I was diagnosed with UC in 2001 and have been taking Azathioprine ever since.

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I feel that 13 years is a long time to be taking Aza and am thinking very seriously about withdrawing from the drug. My doctor tells me that if I do I will be playing with fire. The drug has given me a better quality of life while on it but as I become older (I'm 56) I'm concerned that I'll develop bone marrow or skin cancer. It's quite frightening to think about it but it's a toss up between my UC issues returning or staying on Aza. Has anyone actually tried this after long term use of Aza?

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6 Replies

  • Posted

    Hi Bettie, i started taking these 3 weeks ago and i haven't noticed any change as yet, i was told it could take 3 to 4 months to kick in tho. I have been very against taking these for over a year now as i was told by my surgeon just before he retired that all the new young doctors are very quick to hand these drugs out but i should be aware of the serious side affects as he thought that as soon as i was referred to his replacement thats what I'd end up on. I did do lots of research which scared the life out of me but the problems that will arise if i don't take them maybe just as bad. But i have spoken to several doctor's that are not connected to my hospital and they have only had good things to say about the drug. I am having weekly blood tests at the moment but they will be changing to monthly soon and im told if anything serious starts to happen signs will show in my blood results, but it doesn't make you feel any better about the chances hey!!! The one thing all of the doctor's have told me is that nobody should be on the drug for more than 6 to  7 years. They were all very clear on that.  
    • Posted

      Hi Paul, I wasn't aware of this! Doctors have a duty of care to inform their patients of the dangers. I've done a lot of research and have yet to discover this. I must say that since using Aza I haven't experienced any of the side effects except that my white blood cells are low. Knowing this, I've had no problems whatsoever with my health. My recent colonoscopy was excellent with a microscopically normal lining of bowel. The doctor told me to just keep doing what I'm doing. No meat, dairy or gluten. I still drink coffee and have the occasional glass of red wine. I'm prepared to even stop the coffee and wine if I have the courage to withdraw from the Aza. An holistic medical doctor once told me that to stop taking the Aza I would need to do a liver cleanse every 3 months until I release up to two thousand gall stones. Apparently disease comes our way when our liver is congested with built up toxins over many years.  I have done many but it must be consistent over six months. My family commitments get in the way of my progress. I have 3 kids. Now that they're older I think I can try again. I recently came across a book you might be interested in, Self Healing Colitis & Crohns by David Klein. I'm seriously thinking of started his 
    • Posted

      Hi Bettie, that's great news about your last colonoscopy and things are going well for you. I suppose every body has there own symptoms and ways of coping with U/C. People's life styles also have a massive part on how we are, mine is long days where i rarely get chance to eat much and when i do it's not great food & now after getting by after 11years its starting to take its tole. Every doctor has there own advice to give which doesn't always fit with everyone but i suppose you can only do what you feel happy with.  I know i won't stay on these tablets long term and i will be pestering my specialist's to be checking on my all the time and be trying to get them to switch me on to something else with less worrying side affects. One of my doctor's told me they have a new drug just come out that is supposed to be better than azathioprine but they won't let me on it unless I've tried the azathioprine first.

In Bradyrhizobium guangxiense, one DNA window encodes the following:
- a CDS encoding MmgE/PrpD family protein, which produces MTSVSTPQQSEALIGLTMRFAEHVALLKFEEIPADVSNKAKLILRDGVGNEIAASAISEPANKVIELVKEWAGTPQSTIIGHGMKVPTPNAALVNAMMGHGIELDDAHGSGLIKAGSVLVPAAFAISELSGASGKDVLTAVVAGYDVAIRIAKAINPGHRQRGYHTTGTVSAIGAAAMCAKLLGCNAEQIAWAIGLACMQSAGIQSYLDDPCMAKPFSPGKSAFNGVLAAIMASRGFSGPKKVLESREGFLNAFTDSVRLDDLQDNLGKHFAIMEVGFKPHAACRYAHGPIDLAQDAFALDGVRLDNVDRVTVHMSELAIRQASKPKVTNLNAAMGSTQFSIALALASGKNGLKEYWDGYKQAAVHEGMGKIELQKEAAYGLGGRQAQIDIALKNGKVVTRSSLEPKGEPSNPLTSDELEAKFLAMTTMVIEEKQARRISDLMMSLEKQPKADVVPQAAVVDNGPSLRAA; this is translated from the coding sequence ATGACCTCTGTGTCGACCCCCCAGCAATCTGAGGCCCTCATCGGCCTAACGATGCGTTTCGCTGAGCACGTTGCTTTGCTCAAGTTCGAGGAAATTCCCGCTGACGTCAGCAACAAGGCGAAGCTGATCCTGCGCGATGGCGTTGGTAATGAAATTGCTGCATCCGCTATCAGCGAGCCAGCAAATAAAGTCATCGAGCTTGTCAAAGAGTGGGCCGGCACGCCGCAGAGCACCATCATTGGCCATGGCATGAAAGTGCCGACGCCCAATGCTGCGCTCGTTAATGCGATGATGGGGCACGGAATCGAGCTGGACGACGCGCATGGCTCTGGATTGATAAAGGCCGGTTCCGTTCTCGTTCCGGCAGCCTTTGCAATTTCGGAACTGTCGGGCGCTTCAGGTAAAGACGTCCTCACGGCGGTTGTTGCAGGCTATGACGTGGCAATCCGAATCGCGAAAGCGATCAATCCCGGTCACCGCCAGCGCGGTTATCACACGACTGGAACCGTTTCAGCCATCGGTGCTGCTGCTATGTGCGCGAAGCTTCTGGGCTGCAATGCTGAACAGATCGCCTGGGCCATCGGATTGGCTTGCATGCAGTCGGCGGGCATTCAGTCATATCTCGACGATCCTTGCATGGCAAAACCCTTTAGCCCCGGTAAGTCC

• Posted

      I think you may be referring to Vedolizumab. It's better than Aza because it targets a specific immune response instead of suppressing the body's entire immune system so there is less damage. I've become complacent over the years with my condition by just relying on the drug so I think it's time to re-evaluate my treatment. You seem to be on the right track Paul so I wish you well and hope you go into remission very soon.  
    • Posted

      Thanks Bettie, it's nice to be able to talk to other people that know what your going through. Also thanks for the name of that drug because they weren't to keen on letting me know what it was. I suppose it cost's them to much. 
  • Posted

    Hi Bettie. This are questions I have started asking myself, too. I have been on azathioprine for six weeks now whilst taking cyclosporine to bring a major flare up under control. I am feeling quite grim from the cyclosporine and had to reduce the dose from toxicity as my weight plummeted and then I revisited the hospital because of a bad virus (picked up from my 19 month old daughter :-) ) I could fight. Better now and I only have another six weeks of it, but I would love to know whether I can have a normal life on azathioprine once it has kicked in (my test results suggest a high level of the required enzyme) and whether it means the chances of a flare up goes away. Is it worth if the chances of something nastier comes along and also, does anyone know how long on average it takes to get working? I would love to ditch the steroids and cyclosporine right now.

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